Pest description and damage This aphid-like insect feeds on new needle growth of Douglas-fir. Adelgids appear as woolly or cottony tufts on the undersides of needles; heavily infested trees appear to be flocked. Small purplish insects are found underneath the cottony tufts. Adelgid feeding can cause needles of Douglas-fir to become distorted or bent and yellow. Infested needles turn brown and sometimes drop prematurely. This pest is a serious concern in Christmas tree plantations, but is less important in the landscape. Cooley spruce gall adelgids also infest spruces, but the distinctive galls on spruce do not occur on Douglas-fir.
There are a number of species of adelgids that form galls on spruce. If control is not obtained, it may be that these less studied species have slightly different life cycles, life histories, behaviors and/or susceptibility to pesticides.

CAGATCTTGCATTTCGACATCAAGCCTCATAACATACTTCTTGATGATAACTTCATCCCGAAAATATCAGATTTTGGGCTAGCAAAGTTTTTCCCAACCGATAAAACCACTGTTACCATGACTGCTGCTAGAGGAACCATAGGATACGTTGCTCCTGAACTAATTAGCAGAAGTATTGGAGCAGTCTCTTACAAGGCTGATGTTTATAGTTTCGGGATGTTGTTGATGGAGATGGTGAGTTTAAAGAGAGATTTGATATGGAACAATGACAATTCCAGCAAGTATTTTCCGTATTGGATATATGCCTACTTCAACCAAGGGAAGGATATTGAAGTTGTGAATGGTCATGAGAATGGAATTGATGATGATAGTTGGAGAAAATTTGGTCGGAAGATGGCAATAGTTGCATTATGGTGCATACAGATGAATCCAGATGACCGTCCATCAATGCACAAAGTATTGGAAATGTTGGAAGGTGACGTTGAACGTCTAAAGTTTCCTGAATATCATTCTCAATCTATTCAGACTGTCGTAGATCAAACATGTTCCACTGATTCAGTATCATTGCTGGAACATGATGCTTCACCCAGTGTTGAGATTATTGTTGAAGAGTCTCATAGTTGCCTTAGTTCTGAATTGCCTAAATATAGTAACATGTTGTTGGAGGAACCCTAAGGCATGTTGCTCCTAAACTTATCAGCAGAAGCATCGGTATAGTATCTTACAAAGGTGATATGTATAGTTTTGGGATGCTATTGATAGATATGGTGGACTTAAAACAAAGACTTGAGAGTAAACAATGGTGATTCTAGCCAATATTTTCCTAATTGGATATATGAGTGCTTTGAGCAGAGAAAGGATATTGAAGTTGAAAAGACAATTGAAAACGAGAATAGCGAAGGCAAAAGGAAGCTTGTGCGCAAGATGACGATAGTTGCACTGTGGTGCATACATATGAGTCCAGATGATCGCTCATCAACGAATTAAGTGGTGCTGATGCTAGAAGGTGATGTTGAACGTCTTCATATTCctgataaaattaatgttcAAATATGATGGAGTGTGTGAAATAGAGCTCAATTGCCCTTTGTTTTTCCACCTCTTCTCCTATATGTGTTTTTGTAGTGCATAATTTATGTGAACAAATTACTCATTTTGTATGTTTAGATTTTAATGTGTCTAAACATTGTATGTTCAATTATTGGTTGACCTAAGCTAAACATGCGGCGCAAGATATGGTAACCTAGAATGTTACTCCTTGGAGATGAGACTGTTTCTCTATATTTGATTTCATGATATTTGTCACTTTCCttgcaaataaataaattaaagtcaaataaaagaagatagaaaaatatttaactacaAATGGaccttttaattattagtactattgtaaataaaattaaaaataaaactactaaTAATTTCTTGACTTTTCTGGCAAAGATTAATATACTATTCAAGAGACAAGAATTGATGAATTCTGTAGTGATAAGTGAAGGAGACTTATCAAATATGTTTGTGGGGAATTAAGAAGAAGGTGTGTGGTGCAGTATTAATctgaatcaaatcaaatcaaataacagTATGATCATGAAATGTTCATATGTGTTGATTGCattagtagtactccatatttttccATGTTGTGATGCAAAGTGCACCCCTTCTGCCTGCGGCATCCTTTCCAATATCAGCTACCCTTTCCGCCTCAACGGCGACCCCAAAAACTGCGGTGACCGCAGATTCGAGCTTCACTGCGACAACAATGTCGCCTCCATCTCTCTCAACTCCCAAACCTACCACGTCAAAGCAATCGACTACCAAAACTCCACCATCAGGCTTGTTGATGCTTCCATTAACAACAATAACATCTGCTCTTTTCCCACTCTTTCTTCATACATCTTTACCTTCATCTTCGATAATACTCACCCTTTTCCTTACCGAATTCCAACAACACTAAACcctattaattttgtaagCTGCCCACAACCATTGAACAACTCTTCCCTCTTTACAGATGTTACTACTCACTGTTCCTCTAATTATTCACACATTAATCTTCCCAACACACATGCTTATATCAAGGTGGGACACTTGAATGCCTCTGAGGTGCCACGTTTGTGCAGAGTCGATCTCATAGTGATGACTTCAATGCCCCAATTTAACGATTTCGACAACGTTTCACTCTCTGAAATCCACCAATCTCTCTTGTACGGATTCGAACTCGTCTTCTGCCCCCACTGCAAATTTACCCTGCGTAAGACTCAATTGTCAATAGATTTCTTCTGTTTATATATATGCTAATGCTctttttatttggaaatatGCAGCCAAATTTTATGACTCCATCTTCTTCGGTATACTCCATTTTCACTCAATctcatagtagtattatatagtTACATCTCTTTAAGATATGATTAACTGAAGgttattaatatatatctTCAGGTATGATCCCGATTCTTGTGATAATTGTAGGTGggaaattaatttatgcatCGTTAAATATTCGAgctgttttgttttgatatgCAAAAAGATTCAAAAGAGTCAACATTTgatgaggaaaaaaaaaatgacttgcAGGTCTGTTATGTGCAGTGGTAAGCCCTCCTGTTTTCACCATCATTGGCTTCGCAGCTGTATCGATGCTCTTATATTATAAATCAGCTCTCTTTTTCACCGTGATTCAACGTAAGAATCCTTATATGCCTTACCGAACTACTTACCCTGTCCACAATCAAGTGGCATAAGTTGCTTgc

Biology and life history The biology of this pest is complex with the insect alternating between Douglas-fir and spruce and also cycling on the Douglas-fir.
Plant Douglas-fir and spruce as far apart as possible. Hand-wipe small infestations.
See Table 1 in:
For more information
See "Douglas-fir" in:
Cranshaw, W.S. 2011. Cooley spruce galls (http://www.ext.colostate.edu/pubs/insect/05534.html)
Cranshaw, W.S. 2008. Cooley spruce galls (http://www.fs.usda.gov/Internet/FSE_DOCUMENTS/fsbdev2_026486.pdf)